May the Lord Jesus deepen the faith within our hearts, that we too may commit ourselves, our lives and all our actions, for the sake of our Lord, and out of love for our brothers and sisters who are still separated from God’s love. God bless us all. Amen.

Wednesday, 4 December 2013 : 1st Week of Advent, Memorial of St. John Damascene, Priest and Doctor of the Church (First Reading)

Liturgical Colour : Purple/Violet or White (Priests)

Isaiah 25 : 6-10a

On this mountain YHVH Sabaoth will prepare for all peoples a feast of rich food and choice wines, meat full of marrow, fine wine strained. On this mountain He will destroy the pall cast over all peoples, this very shroud spread over all nations, and death will be no more.

The Lord YHVH will wipe away the tears from all cheeks and eyes; He will take away the humiliation of His people all over the world : for YHVH has spoken. On that day you will say : This is our God. We have waited for Him to save us, let us be glad and rejoice in His salvation. For on this mountain, the hand of YHVH rests.

Saturday, 2 November 2013 : Solemnity of All Souls (Scripture Reflections)

Liturgical Colour : Violet or Black

Brothers and sisters in Christ, after we celebrated the feast of all saints yesterday, today we also remember all of our faithful departed, the souls of the dead, those who departed before us, some of which are known to us, as our own relatives, brothers and sisters in Christ. They have departed from us, but certainly they are not forgotten, as they remain with us, united in God.

Just like all saints, those who had departed this world are also our intercessors. They pray for us who are still in this world, this sinful world, immersed in our sinfulness. At the same time we also pray for them, that the Lord will welcome them into the kingdom of God, opening the gates of heaven for them, forgiving their sins, and purifying them that they will be able to join the company of saints and angels.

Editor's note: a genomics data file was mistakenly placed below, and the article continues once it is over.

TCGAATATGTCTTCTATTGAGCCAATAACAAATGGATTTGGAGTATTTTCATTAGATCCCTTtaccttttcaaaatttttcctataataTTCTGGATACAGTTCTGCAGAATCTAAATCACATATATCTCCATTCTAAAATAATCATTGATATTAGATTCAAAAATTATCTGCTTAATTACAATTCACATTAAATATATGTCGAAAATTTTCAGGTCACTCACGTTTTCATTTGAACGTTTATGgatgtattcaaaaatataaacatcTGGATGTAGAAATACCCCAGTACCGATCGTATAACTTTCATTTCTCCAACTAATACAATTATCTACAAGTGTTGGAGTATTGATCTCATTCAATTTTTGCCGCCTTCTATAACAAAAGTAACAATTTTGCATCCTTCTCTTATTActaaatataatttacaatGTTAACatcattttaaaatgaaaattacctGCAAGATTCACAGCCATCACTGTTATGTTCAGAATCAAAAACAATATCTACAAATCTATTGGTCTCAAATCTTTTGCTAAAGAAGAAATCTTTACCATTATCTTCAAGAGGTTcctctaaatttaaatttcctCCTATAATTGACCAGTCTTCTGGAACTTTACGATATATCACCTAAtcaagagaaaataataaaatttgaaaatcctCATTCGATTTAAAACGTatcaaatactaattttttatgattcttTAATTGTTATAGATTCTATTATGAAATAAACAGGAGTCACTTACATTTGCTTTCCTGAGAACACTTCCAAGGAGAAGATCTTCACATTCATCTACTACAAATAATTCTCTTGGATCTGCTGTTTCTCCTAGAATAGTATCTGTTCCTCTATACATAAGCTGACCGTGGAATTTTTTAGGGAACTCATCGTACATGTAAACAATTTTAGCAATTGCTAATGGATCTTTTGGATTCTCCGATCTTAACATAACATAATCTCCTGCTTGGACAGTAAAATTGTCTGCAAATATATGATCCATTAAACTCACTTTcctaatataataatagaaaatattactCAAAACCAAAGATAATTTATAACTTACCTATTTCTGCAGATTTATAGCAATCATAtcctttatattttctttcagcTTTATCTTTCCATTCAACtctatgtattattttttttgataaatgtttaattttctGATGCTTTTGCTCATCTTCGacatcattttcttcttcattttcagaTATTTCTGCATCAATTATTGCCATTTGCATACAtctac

The Lord had given all of us and the souls departed a new and great hope, that they may receive salvation in Him, and be freed from the bondage of sin and evil. Previously, mankind had no hope for salvation, as the gates of heaven was closed shut tight before them, as the consequence and punishment for their rebellion and sinfulness.

It is through Jesus then, that we are made righteous again. It is because Christ took unto Himself all of our sins and defects, suffering for all the consequences of our sins in place of us, and die a humiliating death, all that so we can have a new hope in Him, the hope of a life eternal in glory with God in the afterlife. Through His resurrection, we then too share the hope of the same resurrection, that we will be brought body and soul, purified and made worthy by the sacrifice of Christ on the cross.

But this salvation is only offered to all those who receive and accept Christ as their Lord, their God, and their Saviour. In accepting the Lord Jesus as their Saviour and Lord, they receive the fullness of the salvation promised to all of us. But those who rejected Him and spurned His love will have no part in the glory promised to them. Instead, they shall perish and suffer everlasting death in the eternal darkness of hell.

If we are saved, then why do we need to pray for our departed ones, the souls of the dead? That is because, we believe that, in our faith, as a central dogma, is the presence of the purgatory, as a temporary place where souls transit on their way towards heaven. These souls have been found worthy by the Lord, worthy of heaven and therefore, they did not deserve hell and the devil’s fate for their destination. Yet, for them, they still have venial and small sins that prevented them from truly being with the Lord. This is why we have the souls in purgatory.

In purgatory, the souls are being purified of their sins, through suffering that they are not yet able to be with God. Nevertheless, this is unlike hell, which is a state of total and complete separation from God, in which there is no hope, an eternal suffering without end. In the purgatory are good souls who deserve to be with God, but they need to be rid of these little imperfections first before they can enter heaven. God is so great and perfect, and so perfectly good that no evil can hope to stand in His presence and survive. That is why, we have souls in purgatory.